[Coral-List] Lion fish question

Steve Mussman sealab at earthlink.net
Wed Apr 17 21:44:07 EDT 2013

   Hi Steve,

       Many reef species are quickly learning to feed on speared lion fish
   throughout the Caribbean. I've seen grouper, snapper, sharks, eels and even
   lobster eagerly consume conveniently filleted hand outs. Even to the point
   that they will often hover aggressively over live lion fish waiting for the
   kill shot. Nurse sharks that previously had to be quietly approached, now
   swim  ever  so  close  to divers in areas where they are fed lion fish
   with regularity.   Dive   masters  in some areas  now  claim  to  have
   witnessed varied species taking live lion fish on their own. I haven't
   witnessed this myself as yet, but I see no reason for embellishment.



     -----Original Message-----
     From: Steve S
     Sent: Apr 17, 2013 5:45 PM
     To: Steve Mussman
     Cc: "coral-list at coral.aoml.noaa.gov"
     Subject: Re: [Coral-List] Lion fish question

   "Natural predatory behavior seems to be developing as some reef species are
   learning to feed on lion fish."
   I'm in Palm Beach and I have witnessed a grouper inspect a dead lionfish
   (one that was speared and left for dead). It was actually quite amazing -
   kind  of  like dogs or cats (or any other natural predator) inspecting
   something they were not familiar with.
   The grouper actually picked at it, unsure of what to do with it.

   On Wed, Apr 17, 2013 at 2:15 PM, Steve Mussman <[1]sealab at earthlink.net>

        This story is among many that has appeared recently in the main stream
        media.. It compares the impact
        of lion fish to "a living oil spill".

        My  question  is  what  scientific evidence is there that reduced fish
        populations and / or reef decline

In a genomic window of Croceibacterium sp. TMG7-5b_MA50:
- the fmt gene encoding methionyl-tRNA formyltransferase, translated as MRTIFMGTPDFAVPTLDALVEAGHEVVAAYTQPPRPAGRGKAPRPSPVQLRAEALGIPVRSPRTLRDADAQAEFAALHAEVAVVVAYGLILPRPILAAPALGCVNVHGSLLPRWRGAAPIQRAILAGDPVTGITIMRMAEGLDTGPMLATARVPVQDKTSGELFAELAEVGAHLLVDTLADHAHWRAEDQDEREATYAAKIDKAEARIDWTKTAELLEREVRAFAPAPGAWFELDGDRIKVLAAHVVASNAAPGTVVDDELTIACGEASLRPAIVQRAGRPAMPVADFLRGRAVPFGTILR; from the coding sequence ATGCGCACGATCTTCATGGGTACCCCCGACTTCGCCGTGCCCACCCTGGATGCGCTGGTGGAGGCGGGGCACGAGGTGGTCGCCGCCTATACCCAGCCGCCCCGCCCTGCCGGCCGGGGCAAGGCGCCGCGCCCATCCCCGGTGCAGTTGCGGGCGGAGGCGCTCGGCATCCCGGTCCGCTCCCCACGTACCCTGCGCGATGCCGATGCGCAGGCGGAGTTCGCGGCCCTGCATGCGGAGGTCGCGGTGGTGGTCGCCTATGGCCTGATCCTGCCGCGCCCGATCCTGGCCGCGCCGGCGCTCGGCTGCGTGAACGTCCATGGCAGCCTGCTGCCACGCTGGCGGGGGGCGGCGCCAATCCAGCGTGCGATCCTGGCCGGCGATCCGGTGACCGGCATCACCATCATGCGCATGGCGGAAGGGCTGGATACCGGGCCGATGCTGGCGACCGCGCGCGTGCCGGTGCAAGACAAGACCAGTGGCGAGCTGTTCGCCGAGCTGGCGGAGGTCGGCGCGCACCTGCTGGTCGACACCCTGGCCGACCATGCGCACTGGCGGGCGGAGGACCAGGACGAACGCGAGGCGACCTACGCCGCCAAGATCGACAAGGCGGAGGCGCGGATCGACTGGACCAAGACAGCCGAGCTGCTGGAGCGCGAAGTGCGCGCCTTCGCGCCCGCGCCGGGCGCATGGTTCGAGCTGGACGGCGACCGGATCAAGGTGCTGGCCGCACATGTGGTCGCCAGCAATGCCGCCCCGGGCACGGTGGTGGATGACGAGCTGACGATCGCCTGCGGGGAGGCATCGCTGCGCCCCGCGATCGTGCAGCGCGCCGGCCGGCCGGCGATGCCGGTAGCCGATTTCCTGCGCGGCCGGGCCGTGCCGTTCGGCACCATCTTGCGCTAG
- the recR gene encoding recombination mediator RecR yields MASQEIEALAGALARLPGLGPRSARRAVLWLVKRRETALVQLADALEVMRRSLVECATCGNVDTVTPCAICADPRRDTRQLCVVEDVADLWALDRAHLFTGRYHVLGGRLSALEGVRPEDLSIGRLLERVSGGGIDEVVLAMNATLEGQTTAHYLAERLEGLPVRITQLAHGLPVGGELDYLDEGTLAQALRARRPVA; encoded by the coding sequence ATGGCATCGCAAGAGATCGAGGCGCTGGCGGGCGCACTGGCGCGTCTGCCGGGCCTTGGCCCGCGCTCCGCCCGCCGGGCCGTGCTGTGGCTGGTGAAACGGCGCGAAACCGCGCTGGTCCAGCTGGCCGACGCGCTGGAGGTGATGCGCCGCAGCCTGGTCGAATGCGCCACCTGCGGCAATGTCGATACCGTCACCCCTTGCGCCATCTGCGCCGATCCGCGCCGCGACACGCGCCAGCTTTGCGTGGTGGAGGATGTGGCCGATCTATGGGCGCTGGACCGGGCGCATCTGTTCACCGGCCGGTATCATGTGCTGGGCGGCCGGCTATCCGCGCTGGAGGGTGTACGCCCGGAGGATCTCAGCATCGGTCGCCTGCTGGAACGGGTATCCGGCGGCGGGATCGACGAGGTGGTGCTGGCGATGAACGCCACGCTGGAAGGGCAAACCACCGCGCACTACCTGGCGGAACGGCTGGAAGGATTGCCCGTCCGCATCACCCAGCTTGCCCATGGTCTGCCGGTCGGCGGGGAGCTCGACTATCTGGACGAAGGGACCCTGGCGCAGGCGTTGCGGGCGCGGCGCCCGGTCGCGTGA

is directly related to the lion fish invasion?
         Is it possible that lion fish are in fact becoming a convenient
        I realize that they are likely contributing to the problem, but are we
        overlooking other more prominent factors?
        Natural predatory behavior seems to be developing as some reef species
        learning to feed on lion fish.
        As far as I know reef fish are still abundant on the Pacific reefs
        lion fish are indigenous even though
        they have few known predators in their natural surroundings.
        I just returned from a Caribbean destination where it appeared obvious
        on my personal baseline that
         the reefs are in decline. There were many lion fish spotted and
     speared, but
        do we really know if the impact
        of this invasive species is as profound as many are asserting?
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   1. mailto:sealab at earthlink.net
   2. http://www.npr.org/2013/04/17/177359109/lionfish-attack-the-gulf-of-mexico-l
   3. mailto:Coral-List at coral.aoml.noaa.gov
   4. http://coral.aoml.noaa.gov/mailman/listinfo/coral-list

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